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FINRA Bars Two Stockbrokers

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Washington, DCThe Financial Industry Regulatory Authority (FINRA) has barred two brokers from the securities industry after finding the brokers guilty of fraud related to their sale of the Prestige Wealth Management Fund, LP. The brokers reportedly consented to the entry of FINRA’s findings but neither admitted nor denied the claims of stockbroker fraud.

FINRA announced the decision in a news release (2/11/16;, and said it conducted an investigation into Timothy S. Dembski and Walter F. Grenda, for activities they engaged in while employed with Mid Atlantic Capital Corporation. FINRA alleged Dembski and Grenda “made material misrepresentations and omissions to lead investors to believe that the hedge fund was a ‘growth’ fund that would be based on a computer algorithm that automatically included risk protections and stop-losses to limit losses in the fund.” Instead, the fund was speculative, was not chained to a computer algorithm and, in its last traded month, lost more than 80 percent of its value.

In addition to making misstatements about the fund, Dembski and Grenda also allegedly knowingly distributed information that contained misrepresentations about the Chief Investment Officer’s experience. For example, the materials reportedly stated that the CIO worked in financial services for more than 14 years and co-managed a portfolio of more than $500 million, both of which were reportedly false.

FINRA is the regulatory body that oversees brokers and securities firms in the United States. Investors are normally required to agree to FINRA arbitration to settle disputes with their brokers. FINRA can also conduct investigations on its own, and can fine or bar brokers based on its investigations.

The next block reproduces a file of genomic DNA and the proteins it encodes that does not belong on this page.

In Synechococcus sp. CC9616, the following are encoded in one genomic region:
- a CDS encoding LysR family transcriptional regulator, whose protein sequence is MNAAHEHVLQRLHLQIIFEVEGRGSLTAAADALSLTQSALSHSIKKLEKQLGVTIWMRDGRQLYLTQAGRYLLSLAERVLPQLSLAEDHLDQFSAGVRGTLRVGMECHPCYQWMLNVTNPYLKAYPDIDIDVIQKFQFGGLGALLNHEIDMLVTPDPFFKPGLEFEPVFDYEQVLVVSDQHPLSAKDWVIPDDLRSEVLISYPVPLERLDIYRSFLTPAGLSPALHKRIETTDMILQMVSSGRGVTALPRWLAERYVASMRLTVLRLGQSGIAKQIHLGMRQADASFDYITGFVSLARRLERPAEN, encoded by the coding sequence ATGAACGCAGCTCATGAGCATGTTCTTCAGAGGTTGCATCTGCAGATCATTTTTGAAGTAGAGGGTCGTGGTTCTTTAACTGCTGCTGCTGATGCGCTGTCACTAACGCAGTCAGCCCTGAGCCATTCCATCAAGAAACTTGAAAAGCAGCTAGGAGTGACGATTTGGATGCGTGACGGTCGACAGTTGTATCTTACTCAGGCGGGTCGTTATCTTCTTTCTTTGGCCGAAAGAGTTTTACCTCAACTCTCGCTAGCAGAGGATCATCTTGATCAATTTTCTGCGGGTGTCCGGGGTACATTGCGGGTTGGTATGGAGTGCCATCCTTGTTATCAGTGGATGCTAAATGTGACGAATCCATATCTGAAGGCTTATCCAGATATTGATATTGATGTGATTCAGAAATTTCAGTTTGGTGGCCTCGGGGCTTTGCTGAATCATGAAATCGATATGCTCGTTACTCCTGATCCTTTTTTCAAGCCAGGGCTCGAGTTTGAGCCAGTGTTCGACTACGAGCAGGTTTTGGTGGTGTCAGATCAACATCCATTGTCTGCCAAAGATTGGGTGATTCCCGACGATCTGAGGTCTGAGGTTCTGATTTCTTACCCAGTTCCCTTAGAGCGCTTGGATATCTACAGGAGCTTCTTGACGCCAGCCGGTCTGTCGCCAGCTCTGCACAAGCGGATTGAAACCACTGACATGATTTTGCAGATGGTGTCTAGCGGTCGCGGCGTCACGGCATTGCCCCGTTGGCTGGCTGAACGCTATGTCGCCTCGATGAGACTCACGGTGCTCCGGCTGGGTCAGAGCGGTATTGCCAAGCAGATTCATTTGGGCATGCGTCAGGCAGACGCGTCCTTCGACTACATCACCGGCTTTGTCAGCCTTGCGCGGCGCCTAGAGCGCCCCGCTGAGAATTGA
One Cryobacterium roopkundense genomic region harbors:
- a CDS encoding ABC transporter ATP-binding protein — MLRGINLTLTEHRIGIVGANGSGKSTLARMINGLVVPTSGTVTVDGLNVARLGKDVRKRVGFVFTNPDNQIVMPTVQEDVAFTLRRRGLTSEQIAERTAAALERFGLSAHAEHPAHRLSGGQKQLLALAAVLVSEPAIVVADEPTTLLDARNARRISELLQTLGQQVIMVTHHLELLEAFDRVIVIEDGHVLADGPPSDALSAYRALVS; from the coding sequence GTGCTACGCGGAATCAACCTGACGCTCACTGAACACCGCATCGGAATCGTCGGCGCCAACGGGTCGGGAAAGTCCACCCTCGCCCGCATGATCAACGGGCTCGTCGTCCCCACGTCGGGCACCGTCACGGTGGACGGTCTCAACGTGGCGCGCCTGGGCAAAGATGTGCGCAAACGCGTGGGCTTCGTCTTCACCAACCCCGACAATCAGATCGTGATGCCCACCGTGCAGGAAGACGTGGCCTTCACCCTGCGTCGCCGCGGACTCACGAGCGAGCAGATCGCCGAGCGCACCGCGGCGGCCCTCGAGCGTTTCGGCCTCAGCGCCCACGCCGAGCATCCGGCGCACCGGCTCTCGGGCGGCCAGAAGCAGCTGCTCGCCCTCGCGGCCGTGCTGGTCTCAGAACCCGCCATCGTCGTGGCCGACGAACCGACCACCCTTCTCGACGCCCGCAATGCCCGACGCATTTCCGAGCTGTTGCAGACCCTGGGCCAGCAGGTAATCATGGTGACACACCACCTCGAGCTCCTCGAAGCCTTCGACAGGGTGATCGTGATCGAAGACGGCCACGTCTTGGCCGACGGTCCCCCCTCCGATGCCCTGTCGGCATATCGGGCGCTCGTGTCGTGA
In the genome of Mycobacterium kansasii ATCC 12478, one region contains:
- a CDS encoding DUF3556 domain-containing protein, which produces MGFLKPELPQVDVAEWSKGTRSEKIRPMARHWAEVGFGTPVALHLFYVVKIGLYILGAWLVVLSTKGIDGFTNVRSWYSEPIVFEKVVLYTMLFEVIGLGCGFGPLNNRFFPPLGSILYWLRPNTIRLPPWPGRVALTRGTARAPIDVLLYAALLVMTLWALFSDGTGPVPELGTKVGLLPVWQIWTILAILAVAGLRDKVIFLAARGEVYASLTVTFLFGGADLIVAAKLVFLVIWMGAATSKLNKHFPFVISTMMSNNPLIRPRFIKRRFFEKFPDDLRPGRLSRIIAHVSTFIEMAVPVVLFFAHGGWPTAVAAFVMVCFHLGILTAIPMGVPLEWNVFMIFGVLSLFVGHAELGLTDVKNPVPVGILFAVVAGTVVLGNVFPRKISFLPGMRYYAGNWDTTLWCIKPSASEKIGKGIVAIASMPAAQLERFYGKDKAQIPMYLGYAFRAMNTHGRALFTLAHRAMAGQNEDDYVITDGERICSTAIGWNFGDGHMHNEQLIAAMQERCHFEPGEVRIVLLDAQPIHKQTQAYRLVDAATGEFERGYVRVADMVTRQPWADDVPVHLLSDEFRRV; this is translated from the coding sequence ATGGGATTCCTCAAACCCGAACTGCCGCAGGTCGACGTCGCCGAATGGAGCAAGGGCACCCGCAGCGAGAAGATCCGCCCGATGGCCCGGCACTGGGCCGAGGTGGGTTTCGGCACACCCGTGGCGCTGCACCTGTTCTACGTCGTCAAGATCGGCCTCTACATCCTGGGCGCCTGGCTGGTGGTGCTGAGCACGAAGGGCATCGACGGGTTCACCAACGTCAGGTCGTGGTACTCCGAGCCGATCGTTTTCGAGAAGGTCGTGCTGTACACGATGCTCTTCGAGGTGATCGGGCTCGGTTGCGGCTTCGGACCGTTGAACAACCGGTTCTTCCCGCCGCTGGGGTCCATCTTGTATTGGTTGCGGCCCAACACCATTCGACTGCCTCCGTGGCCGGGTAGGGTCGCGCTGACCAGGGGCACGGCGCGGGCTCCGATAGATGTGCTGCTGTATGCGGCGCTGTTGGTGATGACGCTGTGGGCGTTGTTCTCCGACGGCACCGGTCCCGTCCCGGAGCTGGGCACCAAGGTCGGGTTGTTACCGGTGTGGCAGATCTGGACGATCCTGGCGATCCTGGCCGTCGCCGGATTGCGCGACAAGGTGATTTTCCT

“In 2015, FINRA barred nearly 500 brokers from the securities industry and we will continue to root out those brokers who seek to take advantage of their customers,” Brad Bennett, FINRA’s Executive Vice President and Chief of Enforcement, said in the news release.

In late 2015, FINRA ordered a securities firm, its founder and a broker to pay $1.9 million to investors, after the investors claimed they were victims of fraud and churning (unnecessarily high account transactions). The complainants were awarded $1.7 million in damages, plus interest and punitive damages. The securities firm was also accused of not adequately preventing brokers from churning accounts or violating other securities rules. FINRA alleged the firm’s founder “fostered a culture of non-compliance.”

Among complaints against the firm were unauthorized trading of seven accounts, churning on five accounts and two counts of recommending unsuitable investments.

The arbitration is Grewal et al. v. Bhagwani et al., case number 12-02861, before FINRA.


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